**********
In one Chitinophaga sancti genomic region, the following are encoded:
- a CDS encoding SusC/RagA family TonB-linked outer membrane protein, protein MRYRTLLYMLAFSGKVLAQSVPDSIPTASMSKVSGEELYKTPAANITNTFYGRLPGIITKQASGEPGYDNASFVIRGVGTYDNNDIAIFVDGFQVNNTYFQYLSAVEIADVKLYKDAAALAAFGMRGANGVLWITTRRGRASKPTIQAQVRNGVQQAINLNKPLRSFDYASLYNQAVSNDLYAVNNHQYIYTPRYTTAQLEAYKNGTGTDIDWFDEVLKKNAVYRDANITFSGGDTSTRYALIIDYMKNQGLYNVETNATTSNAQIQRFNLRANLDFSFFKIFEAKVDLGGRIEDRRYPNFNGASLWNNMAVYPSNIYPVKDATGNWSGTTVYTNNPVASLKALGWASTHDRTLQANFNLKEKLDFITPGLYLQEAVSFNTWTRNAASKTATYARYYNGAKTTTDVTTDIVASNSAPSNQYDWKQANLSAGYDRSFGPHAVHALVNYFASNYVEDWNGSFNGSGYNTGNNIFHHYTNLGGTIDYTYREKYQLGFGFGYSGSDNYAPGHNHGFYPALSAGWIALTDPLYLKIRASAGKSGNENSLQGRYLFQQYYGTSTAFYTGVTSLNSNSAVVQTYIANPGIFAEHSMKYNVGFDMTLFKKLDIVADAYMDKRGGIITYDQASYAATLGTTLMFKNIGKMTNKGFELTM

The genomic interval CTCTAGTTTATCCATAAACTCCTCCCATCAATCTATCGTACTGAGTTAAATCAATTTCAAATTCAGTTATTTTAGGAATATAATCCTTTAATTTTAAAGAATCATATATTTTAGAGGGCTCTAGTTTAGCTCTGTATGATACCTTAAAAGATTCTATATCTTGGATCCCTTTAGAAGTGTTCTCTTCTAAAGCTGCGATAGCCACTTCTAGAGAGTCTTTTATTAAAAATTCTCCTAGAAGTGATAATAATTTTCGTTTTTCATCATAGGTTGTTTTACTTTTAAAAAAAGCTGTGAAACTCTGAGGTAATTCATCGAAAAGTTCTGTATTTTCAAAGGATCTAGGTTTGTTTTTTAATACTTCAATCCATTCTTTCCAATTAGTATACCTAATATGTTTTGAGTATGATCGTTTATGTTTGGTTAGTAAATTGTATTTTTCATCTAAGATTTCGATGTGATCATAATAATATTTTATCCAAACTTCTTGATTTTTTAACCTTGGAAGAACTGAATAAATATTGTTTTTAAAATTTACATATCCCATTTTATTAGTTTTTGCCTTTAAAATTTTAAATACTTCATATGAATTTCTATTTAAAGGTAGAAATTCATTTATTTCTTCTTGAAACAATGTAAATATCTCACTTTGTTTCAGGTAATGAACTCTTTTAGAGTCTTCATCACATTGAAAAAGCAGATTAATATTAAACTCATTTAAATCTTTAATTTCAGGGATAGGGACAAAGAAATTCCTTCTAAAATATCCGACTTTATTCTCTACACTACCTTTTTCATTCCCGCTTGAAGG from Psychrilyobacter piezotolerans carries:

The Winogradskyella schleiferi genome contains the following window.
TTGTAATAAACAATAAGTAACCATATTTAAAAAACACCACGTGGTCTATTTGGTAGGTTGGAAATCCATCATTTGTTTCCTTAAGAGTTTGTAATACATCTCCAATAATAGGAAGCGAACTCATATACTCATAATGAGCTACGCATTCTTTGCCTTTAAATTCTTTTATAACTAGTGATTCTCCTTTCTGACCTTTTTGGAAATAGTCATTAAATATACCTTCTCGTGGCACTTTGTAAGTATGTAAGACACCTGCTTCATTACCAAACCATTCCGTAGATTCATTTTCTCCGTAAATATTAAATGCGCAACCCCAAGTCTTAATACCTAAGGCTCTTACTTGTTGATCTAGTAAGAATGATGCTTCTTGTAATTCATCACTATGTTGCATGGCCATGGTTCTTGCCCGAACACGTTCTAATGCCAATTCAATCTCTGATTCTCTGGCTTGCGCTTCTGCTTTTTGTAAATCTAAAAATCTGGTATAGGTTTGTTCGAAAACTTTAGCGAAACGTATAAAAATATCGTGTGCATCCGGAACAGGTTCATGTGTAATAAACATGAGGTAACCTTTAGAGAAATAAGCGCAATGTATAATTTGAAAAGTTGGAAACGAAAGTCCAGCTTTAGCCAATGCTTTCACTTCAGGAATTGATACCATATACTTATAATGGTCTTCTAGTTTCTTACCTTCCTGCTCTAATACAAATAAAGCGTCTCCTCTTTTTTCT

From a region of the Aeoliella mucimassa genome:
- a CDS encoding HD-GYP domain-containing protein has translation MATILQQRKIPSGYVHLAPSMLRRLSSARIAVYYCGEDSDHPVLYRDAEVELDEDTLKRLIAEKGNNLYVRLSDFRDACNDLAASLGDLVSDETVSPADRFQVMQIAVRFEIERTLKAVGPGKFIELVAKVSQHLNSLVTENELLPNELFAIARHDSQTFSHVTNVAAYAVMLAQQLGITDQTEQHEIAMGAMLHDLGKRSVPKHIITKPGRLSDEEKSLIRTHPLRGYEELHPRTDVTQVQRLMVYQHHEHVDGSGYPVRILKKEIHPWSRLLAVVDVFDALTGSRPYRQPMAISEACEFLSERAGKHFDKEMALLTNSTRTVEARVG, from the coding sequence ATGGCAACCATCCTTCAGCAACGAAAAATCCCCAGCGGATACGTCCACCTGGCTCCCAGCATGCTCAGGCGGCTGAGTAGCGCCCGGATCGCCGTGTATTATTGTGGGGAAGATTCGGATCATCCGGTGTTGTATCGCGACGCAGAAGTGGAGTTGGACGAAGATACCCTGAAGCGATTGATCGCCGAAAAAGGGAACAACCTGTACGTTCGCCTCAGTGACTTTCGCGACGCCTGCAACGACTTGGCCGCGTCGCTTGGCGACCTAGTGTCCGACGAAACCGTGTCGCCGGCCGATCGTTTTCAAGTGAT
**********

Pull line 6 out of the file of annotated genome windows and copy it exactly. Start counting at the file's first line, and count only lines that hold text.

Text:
From a region of the Aeoliella mucimassa genome: